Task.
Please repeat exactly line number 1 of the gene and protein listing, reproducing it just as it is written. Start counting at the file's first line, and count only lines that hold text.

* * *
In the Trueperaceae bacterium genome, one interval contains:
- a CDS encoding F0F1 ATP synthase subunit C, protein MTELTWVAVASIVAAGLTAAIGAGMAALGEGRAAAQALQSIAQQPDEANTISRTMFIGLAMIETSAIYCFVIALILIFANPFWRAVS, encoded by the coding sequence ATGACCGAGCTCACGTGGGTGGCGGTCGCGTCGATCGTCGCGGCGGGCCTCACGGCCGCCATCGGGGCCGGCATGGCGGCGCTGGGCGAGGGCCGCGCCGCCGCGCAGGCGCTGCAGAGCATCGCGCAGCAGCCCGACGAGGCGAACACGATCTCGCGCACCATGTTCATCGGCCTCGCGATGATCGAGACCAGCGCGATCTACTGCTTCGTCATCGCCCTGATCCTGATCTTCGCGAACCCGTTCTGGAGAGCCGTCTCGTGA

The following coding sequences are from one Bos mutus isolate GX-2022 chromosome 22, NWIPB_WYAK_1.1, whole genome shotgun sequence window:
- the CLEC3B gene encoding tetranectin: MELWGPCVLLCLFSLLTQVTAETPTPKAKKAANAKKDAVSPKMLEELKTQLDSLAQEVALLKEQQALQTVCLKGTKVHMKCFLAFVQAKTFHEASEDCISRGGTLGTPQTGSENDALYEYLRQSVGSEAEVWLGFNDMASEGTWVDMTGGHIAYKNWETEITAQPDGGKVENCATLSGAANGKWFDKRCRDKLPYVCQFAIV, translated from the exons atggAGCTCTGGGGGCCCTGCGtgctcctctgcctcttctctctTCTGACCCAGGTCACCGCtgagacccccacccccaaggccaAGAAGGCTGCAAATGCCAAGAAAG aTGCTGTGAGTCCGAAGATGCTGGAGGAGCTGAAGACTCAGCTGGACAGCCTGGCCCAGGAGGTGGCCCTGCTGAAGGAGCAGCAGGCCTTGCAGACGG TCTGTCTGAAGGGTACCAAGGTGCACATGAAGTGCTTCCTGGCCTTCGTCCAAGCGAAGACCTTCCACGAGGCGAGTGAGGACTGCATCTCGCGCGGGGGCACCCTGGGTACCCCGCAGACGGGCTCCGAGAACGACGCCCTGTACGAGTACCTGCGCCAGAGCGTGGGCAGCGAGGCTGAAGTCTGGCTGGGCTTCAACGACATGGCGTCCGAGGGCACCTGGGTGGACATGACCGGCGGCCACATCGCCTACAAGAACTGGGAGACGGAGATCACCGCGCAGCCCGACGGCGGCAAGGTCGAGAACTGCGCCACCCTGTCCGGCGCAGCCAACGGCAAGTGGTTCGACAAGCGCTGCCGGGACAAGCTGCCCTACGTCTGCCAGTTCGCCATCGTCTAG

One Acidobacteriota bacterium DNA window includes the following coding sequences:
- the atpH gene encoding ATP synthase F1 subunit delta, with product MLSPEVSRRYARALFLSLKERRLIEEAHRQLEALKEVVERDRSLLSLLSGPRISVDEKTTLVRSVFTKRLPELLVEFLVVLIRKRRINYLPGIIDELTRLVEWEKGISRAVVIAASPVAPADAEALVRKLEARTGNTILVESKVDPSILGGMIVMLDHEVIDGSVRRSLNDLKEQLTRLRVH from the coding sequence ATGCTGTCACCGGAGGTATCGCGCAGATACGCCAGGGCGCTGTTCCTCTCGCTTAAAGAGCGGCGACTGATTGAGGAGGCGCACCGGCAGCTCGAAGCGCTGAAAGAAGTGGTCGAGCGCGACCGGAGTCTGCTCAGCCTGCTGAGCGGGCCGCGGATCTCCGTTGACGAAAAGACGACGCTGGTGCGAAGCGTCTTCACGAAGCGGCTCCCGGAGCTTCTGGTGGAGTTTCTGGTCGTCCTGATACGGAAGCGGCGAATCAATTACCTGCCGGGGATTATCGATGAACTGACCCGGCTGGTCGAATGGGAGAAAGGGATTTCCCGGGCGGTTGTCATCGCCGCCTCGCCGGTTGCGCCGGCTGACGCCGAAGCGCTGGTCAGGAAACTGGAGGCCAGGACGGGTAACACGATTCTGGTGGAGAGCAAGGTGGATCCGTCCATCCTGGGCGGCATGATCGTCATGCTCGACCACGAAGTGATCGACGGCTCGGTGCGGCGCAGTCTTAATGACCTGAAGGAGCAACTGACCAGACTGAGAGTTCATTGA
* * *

In the Trueperaceae bacterium genome, one interval contains: